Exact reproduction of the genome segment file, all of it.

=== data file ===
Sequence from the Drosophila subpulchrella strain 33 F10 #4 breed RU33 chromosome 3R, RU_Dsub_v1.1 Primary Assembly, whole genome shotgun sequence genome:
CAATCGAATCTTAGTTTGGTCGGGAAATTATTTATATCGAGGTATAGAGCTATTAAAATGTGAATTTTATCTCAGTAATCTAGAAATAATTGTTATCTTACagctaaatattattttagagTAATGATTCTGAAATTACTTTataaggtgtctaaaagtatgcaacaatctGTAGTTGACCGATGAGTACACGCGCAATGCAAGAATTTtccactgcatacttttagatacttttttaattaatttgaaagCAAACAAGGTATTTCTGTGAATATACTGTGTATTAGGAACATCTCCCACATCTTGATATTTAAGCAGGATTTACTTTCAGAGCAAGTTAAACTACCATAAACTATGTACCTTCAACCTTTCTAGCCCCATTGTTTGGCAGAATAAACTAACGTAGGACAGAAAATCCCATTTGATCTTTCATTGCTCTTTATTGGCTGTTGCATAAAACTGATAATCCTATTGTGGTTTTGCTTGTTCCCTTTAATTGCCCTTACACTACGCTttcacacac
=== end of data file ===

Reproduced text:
Sequence from the Drosophila subpulchrella strain 33 F10 #4 breed RU33 chromosome 3R, RU_Dsub_v1.1 Primary Assembly, whole genome shotgun sequence genome:
CAATCGAATCTTAGTTTGGTCGGGAAATTATTTATATCGAGGTATAGAGCTATTAAAATGTGAATTTTATCTCAGTAATCTAGAAATAATTGTTATCTTACagctaaatattattttagagTAATGATTCTGAAATTACTTTataaggtgtctaaaagtatgcaacaatctGTAGTTGACCGATGAGTACACGCGCAATGCAAGAATTTtccactgcatacttttagatacttttttaattaatttgaaagCAAACAAGGTATTTCTGTGAATATACTGTGTATTAGGAACATCTCCCACATCTTGATATTTAAGCAGGATTTACTTTCAGAGCAAGTTAAACTACCATAAACTATGTACCTTCAACCTTTCTAGCCCCATTGTTTGGCAGAATAAACTAACGTAGGACAGAAAATCCCATTTGATCTTTCATTGCTCTTTATTGGCTGTTGCATAAAACTGATAATCCTATTGTGGTTTTGCTTGTTCCCTTTAATTGCCCTTACACTACGCTttcacacac